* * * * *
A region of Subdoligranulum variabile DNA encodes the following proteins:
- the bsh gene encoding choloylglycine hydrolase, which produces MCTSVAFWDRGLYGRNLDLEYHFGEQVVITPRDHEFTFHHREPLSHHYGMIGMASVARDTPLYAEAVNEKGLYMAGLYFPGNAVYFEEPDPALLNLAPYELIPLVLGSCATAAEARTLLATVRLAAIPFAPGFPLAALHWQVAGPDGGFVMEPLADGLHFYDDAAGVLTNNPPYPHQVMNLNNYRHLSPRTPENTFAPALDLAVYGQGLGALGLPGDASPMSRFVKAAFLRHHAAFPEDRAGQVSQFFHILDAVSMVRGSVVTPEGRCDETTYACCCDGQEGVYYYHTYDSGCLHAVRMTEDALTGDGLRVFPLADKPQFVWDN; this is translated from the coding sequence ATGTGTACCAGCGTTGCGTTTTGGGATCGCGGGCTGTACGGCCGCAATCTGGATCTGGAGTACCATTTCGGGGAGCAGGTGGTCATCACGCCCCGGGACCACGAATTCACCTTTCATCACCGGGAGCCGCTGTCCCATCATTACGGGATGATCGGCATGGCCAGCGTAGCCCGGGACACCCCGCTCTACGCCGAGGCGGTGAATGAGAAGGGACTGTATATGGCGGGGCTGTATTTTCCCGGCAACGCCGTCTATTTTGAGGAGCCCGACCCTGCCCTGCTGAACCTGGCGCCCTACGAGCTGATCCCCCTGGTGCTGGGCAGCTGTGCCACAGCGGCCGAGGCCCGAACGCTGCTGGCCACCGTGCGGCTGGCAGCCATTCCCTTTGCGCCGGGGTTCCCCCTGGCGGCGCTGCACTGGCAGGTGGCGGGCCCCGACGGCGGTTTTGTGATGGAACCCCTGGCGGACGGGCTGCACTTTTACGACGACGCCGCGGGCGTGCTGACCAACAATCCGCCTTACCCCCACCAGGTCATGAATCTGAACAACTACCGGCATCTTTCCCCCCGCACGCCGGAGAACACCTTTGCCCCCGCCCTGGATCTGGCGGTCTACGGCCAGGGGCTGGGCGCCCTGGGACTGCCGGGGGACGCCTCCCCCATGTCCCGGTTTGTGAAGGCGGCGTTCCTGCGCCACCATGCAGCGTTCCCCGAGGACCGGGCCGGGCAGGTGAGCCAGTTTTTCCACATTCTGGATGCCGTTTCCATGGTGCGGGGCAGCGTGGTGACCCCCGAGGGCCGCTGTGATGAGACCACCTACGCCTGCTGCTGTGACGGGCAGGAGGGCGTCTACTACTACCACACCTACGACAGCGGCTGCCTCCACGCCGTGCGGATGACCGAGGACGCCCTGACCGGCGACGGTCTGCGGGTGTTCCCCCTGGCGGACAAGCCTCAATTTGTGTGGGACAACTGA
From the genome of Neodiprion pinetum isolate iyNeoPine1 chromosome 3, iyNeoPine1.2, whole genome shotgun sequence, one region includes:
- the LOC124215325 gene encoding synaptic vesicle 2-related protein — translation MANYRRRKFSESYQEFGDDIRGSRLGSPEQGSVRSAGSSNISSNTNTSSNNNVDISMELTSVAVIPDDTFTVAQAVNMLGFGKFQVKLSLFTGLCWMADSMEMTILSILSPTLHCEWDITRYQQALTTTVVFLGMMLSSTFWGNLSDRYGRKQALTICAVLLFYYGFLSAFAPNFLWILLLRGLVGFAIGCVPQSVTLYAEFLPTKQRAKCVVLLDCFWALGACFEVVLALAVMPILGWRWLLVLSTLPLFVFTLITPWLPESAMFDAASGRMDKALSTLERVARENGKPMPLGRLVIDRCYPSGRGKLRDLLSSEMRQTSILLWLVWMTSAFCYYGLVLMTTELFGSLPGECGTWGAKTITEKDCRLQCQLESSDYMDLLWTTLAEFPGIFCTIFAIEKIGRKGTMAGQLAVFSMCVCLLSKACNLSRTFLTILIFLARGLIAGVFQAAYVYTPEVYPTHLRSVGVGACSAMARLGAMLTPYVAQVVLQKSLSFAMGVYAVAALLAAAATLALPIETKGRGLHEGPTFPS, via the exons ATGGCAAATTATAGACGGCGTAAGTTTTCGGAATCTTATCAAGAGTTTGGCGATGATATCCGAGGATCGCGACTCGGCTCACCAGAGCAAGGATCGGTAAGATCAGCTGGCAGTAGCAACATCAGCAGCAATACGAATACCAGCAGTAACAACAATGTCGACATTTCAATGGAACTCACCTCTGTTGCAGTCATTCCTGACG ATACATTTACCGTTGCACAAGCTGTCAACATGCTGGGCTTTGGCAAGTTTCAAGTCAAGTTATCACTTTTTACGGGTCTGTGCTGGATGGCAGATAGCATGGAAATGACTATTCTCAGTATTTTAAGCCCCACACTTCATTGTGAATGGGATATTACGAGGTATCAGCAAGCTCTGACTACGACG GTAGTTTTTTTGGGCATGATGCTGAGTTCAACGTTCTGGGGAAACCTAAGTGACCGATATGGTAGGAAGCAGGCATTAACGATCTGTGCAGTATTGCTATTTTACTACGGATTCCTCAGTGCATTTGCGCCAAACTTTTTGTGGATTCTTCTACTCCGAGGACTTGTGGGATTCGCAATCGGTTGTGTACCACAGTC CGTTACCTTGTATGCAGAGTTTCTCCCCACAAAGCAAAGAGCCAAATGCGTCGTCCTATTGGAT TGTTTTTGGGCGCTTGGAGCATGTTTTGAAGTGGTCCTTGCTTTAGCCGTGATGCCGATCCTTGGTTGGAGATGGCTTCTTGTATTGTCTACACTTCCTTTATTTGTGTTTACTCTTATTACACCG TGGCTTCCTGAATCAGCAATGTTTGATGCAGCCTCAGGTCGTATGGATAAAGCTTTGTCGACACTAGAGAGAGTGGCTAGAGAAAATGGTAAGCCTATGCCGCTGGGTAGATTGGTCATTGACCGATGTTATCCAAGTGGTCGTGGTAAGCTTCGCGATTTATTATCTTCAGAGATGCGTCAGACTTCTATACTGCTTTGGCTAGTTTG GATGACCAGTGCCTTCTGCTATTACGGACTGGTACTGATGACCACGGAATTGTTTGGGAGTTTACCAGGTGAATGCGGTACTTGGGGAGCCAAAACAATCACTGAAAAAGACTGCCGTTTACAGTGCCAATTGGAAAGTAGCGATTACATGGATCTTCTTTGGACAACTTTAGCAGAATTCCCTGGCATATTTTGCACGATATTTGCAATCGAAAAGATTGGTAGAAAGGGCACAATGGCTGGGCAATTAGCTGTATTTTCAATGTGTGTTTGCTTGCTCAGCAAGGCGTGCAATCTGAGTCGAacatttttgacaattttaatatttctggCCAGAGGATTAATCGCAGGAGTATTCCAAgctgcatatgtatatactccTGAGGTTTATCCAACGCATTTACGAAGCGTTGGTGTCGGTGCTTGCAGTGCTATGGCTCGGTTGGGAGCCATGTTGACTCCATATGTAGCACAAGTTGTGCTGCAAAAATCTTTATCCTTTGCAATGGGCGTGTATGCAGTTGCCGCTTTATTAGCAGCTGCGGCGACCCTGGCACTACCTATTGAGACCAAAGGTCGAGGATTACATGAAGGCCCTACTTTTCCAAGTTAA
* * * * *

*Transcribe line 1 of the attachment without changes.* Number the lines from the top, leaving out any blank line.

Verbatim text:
A region of Subdoligranulum variabile DNA encodes the following proteins: